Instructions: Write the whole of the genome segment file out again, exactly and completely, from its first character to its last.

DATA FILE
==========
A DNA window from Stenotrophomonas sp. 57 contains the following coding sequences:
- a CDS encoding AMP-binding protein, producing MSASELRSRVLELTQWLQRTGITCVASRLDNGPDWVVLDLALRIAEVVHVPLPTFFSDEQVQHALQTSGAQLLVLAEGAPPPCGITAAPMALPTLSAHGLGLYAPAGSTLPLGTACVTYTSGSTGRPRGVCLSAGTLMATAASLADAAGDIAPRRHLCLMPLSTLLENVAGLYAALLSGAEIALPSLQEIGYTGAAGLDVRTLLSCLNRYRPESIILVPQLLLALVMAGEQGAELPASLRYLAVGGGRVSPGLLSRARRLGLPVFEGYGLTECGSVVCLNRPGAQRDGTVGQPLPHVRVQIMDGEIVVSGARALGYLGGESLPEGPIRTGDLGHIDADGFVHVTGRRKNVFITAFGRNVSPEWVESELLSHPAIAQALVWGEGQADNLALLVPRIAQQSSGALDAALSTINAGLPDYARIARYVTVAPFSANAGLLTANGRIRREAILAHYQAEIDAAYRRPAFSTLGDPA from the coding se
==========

A DNA window from Stenotrophomonas sp. 57 contains the following coding sequences:
- a CDS encoding AMP-binding protein, producing MSASELRSRVLELTQWLQRTGITCVASRLDNGPDWVVLDLALRIAEVVHVPLPTFFSDEQVQHALQTSGAQLLVLAEGAPPPCGITAAPMALPTLSAHGLGLYAPAGSTLPLGTACVTYTSGSTGRPRGVCLSAGTLMATAASLADAAGDIAPRRHLCLMPLSTLLENVAGLYAALLSGAEIALPSLQEIGYTGAAGLDVRTLLSCLNRYRPESIILVPQLLLALVMAGEQGAELPASLRYLAVGGGRVSPGLLSRARRLGLPVFEGYGLTECGSVVCLNRPGAQRDGTVGQPLPHVRVQIMDGEIVVSGARALGYLGGESLPEGPIRTGDLGHIDADGFVHVTGRRKNVFITAFGRNVSPEWVESELLSHPAIAQALVWGEGQADNLALLVPRIAQQSSGALDAALSTINAGLPDYARIARYVTVAPFSANAGLLTANGRIRREAILAHYQAEIDAAYRRPAFSTLGDPA from the coding se